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Devil in the Details: The Real Problem With History Channel’s Satan

The Bible never specifies what Satan looks like. Why give him dark skin and a Sith Lord's hood?

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History Channel

I guess this counts as progress in our political rhetoric: rather than arguing whether President Obama is Satan, we’re arguing whether Satan is President Obama. After the latest installment of History’s miniseries The Bible, a raft of viewers–including noted Biblical scholar Glenn Beck–claimed that the show’s version of Satan bore a striking resemblance to the guy who usually appears as Satan only on Glenn Beck’s show.

The cry got so loud that History, as well as co-producers Mark Burnett and Roma Downey, issued denials in a press release Monday. “This is utter nonsense,” said Burnett. “The actor who played Satan, Mehdi Ouzaani, is a highly acclaimed Moroccan actor.  He has previously played parts in several Biblical epics– including Satanic characters long before Barack Obama was elected as our President.” Added Downey: “Both Mark and I have nothing but respect and love our President, who is a fellow Christian.”

Should we believe them? Believe whatever you want. I doubt they intended any resemblance to the President, but if they did, it’s a silly controversy, and if they didn’t, it’s a silly controversy. (See also: the George W. Bush-like head on a stake in Game of Thrones.) Either way it will not jeopardize History’s status as the preferred channel of conservatives, as a study found last year.

The question for me is: Why portray Satan as a dark-complected figure in a dark hood to begin with?

The whole history of associating evil with darkness in general, and dark skin in particular, is a fraught one to begin with–much more so when one is making an adaptation of The Bible that is not generally particular about casting all its human characters as the darker-complected Middle Easterners they presumably were in real life. It’s not that every Bible actor has been a fair-hued European–the miniseries had a black Samson and other actors of color here and there–but it has gone with white Europeans for many more prominent roles, notably Jesus. (And, well, Roma Downey as Mary.)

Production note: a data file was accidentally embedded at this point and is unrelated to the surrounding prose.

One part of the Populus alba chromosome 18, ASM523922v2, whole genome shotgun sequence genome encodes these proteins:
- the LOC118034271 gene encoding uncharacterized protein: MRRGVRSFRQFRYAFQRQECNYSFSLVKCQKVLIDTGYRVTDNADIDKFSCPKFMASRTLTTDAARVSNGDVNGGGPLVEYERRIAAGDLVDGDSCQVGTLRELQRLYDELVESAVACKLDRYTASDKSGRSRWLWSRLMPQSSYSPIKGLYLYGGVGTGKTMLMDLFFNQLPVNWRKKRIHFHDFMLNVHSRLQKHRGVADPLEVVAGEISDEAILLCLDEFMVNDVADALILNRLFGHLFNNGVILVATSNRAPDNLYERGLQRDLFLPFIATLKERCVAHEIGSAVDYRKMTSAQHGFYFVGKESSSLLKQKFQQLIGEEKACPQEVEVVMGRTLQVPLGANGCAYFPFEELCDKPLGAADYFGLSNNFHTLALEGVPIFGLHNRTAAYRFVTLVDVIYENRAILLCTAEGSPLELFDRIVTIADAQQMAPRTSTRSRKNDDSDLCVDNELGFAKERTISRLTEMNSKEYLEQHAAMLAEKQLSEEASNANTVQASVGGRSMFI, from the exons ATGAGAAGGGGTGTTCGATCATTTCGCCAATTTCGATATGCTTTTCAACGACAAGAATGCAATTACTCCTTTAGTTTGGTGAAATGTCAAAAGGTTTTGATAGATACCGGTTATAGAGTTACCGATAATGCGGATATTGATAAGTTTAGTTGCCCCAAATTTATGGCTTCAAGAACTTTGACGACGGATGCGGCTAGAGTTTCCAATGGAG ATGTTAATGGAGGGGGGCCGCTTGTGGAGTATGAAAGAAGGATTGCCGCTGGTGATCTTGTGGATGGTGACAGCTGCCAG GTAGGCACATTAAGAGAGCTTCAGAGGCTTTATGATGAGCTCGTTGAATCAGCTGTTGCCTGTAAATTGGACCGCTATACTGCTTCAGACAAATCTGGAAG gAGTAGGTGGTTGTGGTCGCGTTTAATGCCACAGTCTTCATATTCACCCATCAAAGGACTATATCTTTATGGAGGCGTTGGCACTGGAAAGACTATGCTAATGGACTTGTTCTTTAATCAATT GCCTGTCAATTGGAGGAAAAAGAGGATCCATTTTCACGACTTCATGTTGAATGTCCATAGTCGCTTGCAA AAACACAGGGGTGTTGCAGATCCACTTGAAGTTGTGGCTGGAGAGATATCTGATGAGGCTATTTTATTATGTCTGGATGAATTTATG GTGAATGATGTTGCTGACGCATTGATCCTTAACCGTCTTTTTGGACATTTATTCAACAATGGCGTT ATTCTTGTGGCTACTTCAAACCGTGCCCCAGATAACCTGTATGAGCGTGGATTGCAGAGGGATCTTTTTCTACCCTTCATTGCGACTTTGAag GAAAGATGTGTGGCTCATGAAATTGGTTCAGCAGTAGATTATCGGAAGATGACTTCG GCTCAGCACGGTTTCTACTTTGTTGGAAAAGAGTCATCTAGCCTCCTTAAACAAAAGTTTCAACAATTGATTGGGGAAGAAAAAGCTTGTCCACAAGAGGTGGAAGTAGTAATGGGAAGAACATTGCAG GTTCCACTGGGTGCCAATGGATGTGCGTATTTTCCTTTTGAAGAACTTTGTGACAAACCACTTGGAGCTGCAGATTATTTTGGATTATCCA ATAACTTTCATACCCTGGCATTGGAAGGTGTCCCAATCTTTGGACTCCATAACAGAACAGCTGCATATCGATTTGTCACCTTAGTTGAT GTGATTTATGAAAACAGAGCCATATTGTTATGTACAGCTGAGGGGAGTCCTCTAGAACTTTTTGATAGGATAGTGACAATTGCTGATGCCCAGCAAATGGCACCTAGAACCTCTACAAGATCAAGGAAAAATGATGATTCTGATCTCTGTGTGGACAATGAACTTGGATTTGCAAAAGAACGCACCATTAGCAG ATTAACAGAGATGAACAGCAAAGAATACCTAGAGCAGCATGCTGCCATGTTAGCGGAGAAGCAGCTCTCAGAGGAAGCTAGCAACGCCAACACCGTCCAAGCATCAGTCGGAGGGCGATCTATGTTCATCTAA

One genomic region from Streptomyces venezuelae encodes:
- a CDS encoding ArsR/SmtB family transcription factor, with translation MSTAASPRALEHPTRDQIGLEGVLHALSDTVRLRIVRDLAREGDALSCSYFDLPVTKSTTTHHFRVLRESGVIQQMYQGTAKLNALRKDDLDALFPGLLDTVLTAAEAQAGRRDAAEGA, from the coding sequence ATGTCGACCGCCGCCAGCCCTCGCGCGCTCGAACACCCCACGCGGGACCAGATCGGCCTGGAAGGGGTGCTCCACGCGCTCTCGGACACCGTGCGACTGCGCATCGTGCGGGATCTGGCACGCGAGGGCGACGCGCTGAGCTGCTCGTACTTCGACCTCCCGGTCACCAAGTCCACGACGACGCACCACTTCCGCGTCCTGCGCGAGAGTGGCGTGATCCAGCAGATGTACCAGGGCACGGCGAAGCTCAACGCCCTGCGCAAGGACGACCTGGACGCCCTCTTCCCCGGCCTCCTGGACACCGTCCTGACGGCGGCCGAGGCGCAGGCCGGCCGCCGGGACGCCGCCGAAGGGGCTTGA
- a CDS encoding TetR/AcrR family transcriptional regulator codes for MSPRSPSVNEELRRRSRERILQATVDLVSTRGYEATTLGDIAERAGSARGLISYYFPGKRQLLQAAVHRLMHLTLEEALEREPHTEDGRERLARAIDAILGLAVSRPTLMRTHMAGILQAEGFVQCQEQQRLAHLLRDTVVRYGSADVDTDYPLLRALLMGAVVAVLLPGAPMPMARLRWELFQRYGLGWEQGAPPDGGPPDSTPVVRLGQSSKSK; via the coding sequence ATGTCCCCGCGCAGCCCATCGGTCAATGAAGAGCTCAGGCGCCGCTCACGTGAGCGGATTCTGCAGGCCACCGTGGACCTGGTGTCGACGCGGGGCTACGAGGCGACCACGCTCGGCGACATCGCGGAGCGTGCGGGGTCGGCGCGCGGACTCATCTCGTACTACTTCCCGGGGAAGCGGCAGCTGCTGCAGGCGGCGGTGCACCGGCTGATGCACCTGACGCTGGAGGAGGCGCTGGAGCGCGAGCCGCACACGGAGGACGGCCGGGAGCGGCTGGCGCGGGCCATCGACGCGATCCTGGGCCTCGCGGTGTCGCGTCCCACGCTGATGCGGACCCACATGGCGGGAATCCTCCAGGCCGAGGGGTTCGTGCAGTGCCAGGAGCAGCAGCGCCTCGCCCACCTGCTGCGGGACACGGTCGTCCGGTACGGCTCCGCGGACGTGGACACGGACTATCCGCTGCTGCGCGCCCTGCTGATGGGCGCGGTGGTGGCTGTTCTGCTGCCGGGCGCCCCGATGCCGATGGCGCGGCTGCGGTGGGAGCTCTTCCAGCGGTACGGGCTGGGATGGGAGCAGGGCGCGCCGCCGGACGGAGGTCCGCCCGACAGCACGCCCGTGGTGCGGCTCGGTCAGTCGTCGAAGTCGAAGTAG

Satan, of course, is not a human of any sort, Middle Eastern or otherwise. But if the casting were more diverse in general, the dark-equals-evil signifiers wouldn’t be as glaring.

That leads to a broader problem with the kind of storytelling History’s The Bible is doing. The Bible—the book, I mean—doesn’t tell us what Satan looks like, period. It doesn’t say he’s a shadowy guy in a hood. It doesn’t say he has red skin, a Vandyke and a pitchfork. It describes Satan, and Satan-like figures–variously and metaphorically. Sometimes a serpent, yes, but also a creature of light (or lightning), or a being perfect in beauty and covered in precious stones. “Even Satan,” says 2 Corinthians, “disguises himself as an angel of light.”

That’s part of a grown-up understanding of morality: evil doesn’t come billboarded with stereotypical wardrobe and art-direction cues. (Which seems the obvious intent of depicting a hooded or cowled figure–see any drawing of the Grim Reaper, e.g.) There’s no such thing as “evil-looking.” Evil is as evil does. You have to discern it.

In History’s The Bible, though, Satan is presented–regardless of the actor’s skin, through his enshrouded appearance and cues of direction–as a sinister figure of menace, to be feared and mistrusted.  is Why not depict him as physically nonthreatening, seductive, even? (You could do that, by the way, by using precisely the same actor but not dressing him like a Sith Lord out of Star Wars.) Why not put the moral emphasis on his words and promises, not his appearance?

When you depict Satan as a figure who screams “Danger!”–whether by giving him cartoon horns or goat’s legs or the Emperor Palpatine’s hood–it’s because you want to hold your audience’s hand through the storytelling. You do it—like the medieval artists who devised pictures of the devil as a horned, bestial monster–to make sure that there is no risk they fail to recognize evil or reach the wrong conclusion through independent thought.

That’s how you tell a story to small children, and it seems like that is ultimately how The Bible’s producers are treating even their adult audience. (Maybe believing doing anything else, introducing any kind of sophistication, would offend that audience.) All the rest–the casting and hooded costumes–are byproducts of that sensibility. Whether or not they intended to make Satan look like Obama, they did intend to make him a dark-shrouded bogeyman. And that’s the real sin here.